Go Back to the Previous Directory via Command Line
It’s easy to accidentally change directories to something you weren’t intending to (say, accidentally hitting cd and returning home, thus losing your place in a complicated directory structure seep in the file system somewhere), but thankfully there’s a command that will immediately take you back to the previous directory, regardless of what it was. The jump-back to prior directory command is a simple variation on ‘cd’ followed by a single dash (the minus symbol), the syntax looks like so:
It’s that simple, cd – will take you to the directory you were in prior to the PWD (Present Working Directory), and it will print out the prior directory as well so you will know you’re in the right place. You can try it out yourself by opening a Terminal window, navigating somewhere within the file system, then immediately switching directories to another location. Now just type cd – to switch back to the prior location, and cd – again to switch back to the original location.
You can think of cd – as kind of like a back button for the command line, it will instantly jump back to the previously current directory.
This is not only helpful if you lost your place somewhere accidentally while at the command line, but it’s also very useful if you are working in two different directories and you want to quickly go back and forth between them, just keep typing cd – and you will keep switching between the two directories!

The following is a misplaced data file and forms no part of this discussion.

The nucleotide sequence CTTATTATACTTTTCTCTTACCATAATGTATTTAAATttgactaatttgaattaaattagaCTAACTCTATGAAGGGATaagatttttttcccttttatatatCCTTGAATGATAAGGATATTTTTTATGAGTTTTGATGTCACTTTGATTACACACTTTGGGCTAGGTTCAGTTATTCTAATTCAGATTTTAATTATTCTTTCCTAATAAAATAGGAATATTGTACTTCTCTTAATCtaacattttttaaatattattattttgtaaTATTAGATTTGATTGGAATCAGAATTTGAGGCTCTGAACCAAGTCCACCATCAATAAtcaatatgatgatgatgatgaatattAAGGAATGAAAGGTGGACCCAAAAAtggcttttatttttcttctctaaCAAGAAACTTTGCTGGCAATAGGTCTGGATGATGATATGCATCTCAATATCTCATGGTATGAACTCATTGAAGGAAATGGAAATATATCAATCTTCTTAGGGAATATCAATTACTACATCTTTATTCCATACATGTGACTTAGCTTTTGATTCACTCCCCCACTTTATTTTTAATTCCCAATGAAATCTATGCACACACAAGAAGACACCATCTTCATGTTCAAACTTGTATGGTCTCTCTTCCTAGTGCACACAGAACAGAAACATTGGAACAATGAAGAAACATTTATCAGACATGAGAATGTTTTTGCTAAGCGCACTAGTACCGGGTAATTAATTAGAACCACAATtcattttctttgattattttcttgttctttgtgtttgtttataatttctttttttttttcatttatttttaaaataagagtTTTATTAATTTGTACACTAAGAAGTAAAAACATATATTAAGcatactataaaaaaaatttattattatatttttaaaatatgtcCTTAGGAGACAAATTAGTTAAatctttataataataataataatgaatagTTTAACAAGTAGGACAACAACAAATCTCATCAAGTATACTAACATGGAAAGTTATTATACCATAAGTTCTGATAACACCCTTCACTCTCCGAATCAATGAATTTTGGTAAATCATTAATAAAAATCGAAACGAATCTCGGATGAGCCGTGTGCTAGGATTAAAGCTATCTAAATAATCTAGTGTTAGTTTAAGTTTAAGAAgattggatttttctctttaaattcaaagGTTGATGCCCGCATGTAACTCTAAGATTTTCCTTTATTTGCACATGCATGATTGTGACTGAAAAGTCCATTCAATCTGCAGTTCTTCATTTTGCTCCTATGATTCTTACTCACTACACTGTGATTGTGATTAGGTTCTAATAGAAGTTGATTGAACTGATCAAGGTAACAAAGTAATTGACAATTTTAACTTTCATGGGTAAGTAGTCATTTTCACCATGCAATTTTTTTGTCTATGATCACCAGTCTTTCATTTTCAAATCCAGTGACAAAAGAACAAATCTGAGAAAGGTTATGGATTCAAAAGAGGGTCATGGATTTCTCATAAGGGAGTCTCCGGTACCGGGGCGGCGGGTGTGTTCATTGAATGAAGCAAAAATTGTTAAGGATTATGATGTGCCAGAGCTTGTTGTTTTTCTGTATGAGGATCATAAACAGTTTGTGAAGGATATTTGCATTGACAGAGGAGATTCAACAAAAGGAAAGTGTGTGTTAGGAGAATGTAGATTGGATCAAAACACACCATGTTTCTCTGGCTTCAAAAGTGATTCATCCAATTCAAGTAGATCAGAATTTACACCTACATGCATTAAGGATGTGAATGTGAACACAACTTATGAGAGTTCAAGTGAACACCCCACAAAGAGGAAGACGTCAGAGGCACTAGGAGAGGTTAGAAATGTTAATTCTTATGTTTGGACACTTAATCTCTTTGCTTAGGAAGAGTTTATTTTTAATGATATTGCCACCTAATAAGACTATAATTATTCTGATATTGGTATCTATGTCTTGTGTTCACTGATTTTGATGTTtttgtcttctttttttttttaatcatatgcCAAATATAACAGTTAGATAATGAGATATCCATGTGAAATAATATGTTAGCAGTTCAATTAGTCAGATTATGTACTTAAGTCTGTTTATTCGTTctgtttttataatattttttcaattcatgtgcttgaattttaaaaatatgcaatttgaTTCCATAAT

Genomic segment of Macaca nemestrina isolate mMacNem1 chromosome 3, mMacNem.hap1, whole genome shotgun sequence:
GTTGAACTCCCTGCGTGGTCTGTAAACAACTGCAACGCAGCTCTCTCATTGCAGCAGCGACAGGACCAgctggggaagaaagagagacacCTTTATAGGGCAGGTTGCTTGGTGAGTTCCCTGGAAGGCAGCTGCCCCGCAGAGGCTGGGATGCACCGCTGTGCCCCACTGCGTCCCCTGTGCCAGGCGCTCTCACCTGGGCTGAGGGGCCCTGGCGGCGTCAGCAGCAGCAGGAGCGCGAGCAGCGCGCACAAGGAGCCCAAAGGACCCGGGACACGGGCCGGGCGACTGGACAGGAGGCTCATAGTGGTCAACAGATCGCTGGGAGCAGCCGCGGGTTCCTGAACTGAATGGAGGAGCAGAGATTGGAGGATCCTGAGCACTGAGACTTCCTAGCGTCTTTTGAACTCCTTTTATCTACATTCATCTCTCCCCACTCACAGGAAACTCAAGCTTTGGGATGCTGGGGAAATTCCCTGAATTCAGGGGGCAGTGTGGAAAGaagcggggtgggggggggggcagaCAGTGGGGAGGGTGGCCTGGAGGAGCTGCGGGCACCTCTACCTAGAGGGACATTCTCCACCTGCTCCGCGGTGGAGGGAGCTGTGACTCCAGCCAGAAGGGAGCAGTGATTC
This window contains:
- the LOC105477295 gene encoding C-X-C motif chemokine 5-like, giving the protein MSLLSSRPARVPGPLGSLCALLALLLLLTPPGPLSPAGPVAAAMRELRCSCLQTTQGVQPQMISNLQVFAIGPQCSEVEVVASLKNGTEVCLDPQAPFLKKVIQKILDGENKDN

This command line tip works in every variant of Unix I’ve used, so whether you’re in the Mac OS X command line (which is based on BSD) or Linux, you should be covered. It also works regardless of how deep into a directory structure you are or were, so you can seamlessly toggle your place in the file system with cd – try it out yourself, you’ll be thrilled with the result.
This is just one of a handful of essential change directory (AKA cd) command tricks that Terminal users should know, don’t miss these other essential ‘cd’ command tips too.